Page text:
• Mirrors user search experience


  • Easy to get blocked scraping aggressively
  • Hard to paginate all listings

Location Sitemaps

Redfin provides detailed sitemaps splitting listings by city, county, neighborhood, ZIP code and more.

For example: 


  • Structured sitemap format
  • Granularly segment listings


  • Sitemaps need to be manually discovered

Newest/Latest Sitemaps

Special sitemaps provide newly listed properties as well as recent listing updates:


  • Get fresh data as it appears


  • Only new or updated listings

Crawling Related Listings

Each listing contains "Similar Homes" we can recursively crawl:

similar homes


  • Expand to related listings


  • Easy to crawl unrelated homes

My recommended approach is to combine sitemaps for breadth with crawling for depth.

Now let‘s look at continuously collecting the freshest listings.

Tracking New and Updated Listing Data

While scraping historical listing data is useful, we ideally want new and updated listings as they appear to keep our dataset current.

Redfin provides two key sitemaps for this:

Newest Sitemap

This feed lists newly published listings with the publish timestamp:


Latest Sitemap

The latest sitemap indexes recently updated listings:


Here is sample Python code to continuously scrape these sitemaps:

import requests
from lxml import etree
from datetime import datetime

INIT_TIME = datetime(2023, 2, 1) # initial run

def scrape_sitemaps():

  newest_url = ""
  latest_url = ""

  new_listings = []

  # fetch newest sitemap and parse listings
  response = requests.get(newest_url)
  dom = etree.XML(response.content)
  for url_el in dom.xpath("//url"):
    name = url_el.find("loc").text
    published = url_el.find("lastmod").text
    published_dt = datetime.strptime(published, "%Y-%m-%dT%H:%M:%S.%fZ")
    # filter only new listings since initial run
    if published_dt > INIT_TIME:

  # same process for latest sitemap
  response = requests.get(latest_url)
  dom = etree.XML(response.content)
  for url_el in dom.xpath("//url"):
   name = url_el.find("loc").text
   updated = url_el.find("lastmod").text
   updated_dt = datetime.strptime(updated, "%Y-%m-%dT%H:%M:%S.%fZ")
   if updated_dt > INIT_TIME and name not in new_listings:

  # scrape new listings...
  for url in new_listings:
    data = scrape_listing(url) 
    print("Scraped new listing:", url)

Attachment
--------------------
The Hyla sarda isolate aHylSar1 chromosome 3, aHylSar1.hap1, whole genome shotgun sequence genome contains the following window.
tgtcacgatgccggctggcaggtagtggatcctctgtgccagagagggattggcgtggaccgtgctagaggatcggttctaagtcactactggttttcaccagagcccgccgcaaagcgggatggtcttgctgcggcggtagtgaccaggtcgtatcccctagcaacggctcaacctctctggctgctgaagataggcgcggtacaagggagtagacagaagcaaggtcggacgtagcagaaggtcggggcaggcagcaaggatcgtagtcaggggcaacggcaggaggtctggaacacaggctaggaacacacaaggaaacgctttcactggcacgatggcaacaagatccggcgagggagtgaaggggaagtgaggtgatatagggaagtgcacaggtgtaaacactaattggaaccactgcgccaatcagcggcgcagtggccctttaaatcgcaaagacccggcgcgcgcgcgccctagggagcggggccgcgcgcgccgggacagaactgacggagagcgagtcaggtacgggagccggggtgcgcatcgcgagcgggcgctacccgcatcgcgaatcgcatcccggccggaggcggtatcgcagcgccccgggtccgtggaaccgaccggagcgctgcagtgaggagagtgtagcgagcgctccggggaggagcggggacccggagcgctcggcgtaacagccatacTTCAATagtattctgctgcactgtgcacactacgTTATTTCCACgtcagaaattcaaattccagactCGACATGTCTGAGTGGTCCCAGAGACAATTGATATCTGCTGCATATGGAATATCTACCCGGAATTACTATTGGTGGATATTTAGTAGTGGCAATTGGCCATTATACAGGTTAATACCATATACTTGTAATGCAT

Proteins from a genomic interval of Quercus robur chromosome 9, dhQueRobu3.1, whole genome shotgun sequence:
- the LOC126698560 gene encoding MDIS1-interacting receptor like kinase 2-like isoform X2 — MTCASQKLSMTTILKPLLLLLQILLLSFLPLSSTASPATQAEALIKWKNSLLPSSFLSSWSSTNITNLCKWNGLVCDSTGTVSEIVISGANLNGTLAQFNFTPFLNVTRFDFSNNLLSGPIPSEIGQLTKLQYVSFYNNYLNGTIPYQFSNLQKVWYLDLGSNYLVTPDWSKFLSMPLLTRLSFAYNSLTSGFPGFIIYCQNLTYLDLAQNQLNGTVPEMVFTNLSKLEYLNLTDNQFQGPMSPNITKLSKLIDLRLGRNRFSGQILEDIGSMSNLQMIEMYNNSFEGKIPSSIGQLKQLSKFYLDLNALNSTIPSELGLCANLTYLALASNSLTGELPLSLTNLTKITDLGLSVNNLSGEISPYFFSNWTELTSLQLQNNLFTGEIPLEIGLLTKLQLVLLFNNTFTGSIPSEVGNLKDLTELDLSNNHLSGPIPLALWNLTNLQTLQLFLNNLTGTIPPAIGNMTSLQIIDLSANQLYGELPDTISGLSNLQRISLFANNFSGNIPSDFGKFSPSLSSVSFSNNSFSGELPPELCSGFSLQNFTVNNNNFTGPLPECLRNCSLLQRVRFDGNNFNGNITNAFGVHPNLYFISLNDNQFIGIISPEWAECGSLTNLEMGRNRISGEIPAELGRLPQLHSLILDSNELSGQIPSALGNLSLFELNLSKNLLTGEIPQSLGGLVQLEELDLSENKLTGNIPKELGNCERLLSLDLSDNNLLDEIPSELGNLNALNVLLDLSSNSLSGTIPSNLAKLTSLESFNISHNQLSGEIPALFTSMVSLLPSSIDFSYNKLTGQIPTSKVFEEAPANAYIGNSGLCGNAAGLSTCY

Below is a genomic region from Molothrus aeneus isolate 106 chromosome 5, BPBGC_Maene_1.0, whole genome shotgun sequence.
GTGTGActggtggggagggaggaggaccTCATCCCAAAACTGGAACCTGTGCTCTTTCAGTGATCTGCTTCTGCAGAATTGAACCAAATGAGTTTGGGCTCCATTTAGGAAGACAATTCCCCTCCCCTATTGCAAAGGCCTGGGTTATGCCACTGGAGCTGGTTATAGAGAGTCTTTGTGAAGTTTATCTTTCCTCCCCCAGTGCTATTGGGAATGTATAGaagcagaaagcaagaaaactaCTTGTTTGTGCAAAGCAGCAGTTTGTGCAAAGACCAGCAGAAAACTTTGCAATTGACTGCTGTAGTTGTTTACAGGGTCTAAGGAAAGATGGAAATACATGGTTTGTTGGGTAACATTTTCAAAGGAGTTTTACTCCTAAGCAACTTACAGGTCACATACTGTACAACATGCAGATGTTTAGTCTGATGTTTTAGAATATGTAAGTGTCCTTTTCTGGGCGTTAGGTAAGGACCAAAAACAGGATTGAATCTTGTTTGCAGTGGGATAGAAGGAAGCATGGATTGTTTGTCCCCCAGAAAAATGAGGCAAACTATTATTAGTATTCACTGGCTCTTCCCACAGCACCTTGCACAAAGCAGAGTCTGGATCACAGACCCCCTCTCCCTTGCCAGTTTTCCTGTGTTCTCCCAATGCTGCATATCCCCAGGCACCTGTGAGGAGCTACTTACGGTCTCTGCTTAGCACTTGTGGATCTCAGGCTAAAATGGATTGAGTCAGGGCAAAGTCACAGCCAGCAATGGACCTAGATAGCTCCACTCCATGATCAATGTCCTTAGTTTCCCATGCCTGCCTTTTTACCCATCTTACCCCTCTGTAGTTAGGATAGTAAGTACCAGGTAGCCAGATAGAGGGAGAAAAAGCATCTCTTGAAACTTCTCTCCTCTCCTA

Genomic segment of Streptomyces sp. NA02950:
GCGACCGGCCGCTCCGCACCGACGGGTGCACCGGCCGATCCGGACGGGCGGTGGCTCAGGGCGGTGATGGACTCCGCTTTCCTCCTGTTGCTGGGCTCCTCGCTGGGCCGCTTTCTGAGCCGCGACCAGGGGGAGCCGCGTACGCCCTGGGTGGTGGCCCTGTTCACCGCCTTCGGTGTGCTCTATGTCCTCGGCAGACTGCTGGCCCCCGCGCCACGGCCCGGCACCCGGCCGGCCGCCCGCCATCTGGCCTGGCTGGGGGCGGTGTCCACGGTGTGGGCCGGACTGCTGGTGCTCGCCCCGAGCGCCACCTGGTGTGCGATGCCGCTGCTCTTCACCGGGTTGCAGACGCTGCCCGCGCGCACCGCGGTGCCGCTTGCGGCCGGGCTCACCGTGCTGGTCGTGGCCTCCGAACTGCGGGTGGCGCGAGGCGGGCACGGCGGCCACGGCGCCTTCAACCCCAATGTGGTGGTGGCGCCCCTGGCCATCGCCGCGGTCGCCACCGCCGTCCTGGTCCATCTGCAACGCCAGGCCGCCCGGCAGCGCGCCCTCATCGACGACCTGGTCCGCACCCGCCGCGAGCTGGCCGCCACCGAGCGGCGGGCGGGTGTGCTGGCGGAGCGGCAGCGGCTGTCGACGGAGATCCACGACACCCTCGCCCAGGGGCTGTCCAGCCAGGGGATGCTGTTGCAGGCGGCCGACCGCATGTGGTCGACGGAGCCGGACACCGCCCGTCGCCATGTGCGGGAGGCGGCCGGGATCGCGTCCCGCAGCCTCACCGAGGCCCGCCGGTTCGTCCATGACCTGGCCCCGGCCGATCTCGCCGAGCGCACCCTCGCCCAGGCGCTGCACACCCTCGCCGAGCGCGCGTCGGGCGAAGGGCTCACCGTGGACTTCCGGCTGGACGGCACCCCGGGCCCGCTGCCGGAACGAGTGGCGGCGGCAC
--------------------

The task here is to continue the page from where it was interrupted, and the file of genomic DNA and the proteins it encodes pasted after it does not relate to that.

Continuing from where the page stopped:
# save listings to database...

Scheduling this to run every hour ensures you catch the latest real estate data.

Now let‘s look at how to scrape Redfin listings at scale without getting blocked.

Avoiding Blocks at Scale with Proxies

While our scrapers work fine extracting a few listings, scraping aggressively will likely get you blocked.

Redfin employs advanced bot protection and abuse prevention monitoring to prevent large scale scraping.

To scrape safely at scale, we need proxies. Proxies provide new IP addresses to route each request, distributing the load and avoiding patterns.

There are two common approaches:

1. Residential Proxies

Using proxy IPs from residential ISPs like Comcast or Verizon mimics real home users, making you appear less suspicious.

2. Datacenter Proxies

Proxies from cloud providers like Amazon AWS and Google Cloud blend in with normal web traffic.

I recommend a mix of both proxy types for optimal performance and avoidance of blocks.

Let‘s look at an example using the BrightData proxy API:

from brightdata.sdk import BrightData

proxy = BrightData("YOUR_API_KEY")

urls = [# list of URLs to scrape...

for url in urls:

  with proxy.browser(residential=True) as browser:
    html = browser.page_source
    # parse listing data from HTML...

  with proxy.browser(datacenter=True) as browser:
    html = browser.page_source
    # parse listing data from HTML... 

The API handles proxy rotation each request, letting us focus on data extraction.

With the right proxy solution, you can scrape Redfin listings at scale without breakages.

Scraping Redfin Listings: Next Steps

We covered a ton of ground in this guide! Let‘s recap the key points:

  • Redfin provides a wealth of real estate listing data
  • We can extract JSON data instead of parsing HTML
  • Several techniques exist for finding listings to scrape
  • Tracking newest/latest sitemaps identifies fresh listings
  • Proxies help avoid blocks when scraping at scale

The code examples provide a template – with more error handling and refinements you can build a robust Redfin listing scraper.

Potential next steps include:

  • Storing data in a SQL or NoSQL database
  • Building a custom API to serve aggregated listing data
  • Analyzing data to reveal insights into pricing, demand and more
  • Creating a real estate tool or dashboard on top of scraped listings

The possibilities are endless once you unlock Redfin‘s data at scale. Just be sure to follow ethical scraping practices and respect reasonable usage limits.

I hope this guide provides a solid starting point for your own Redfin scraping projects. Scrap on!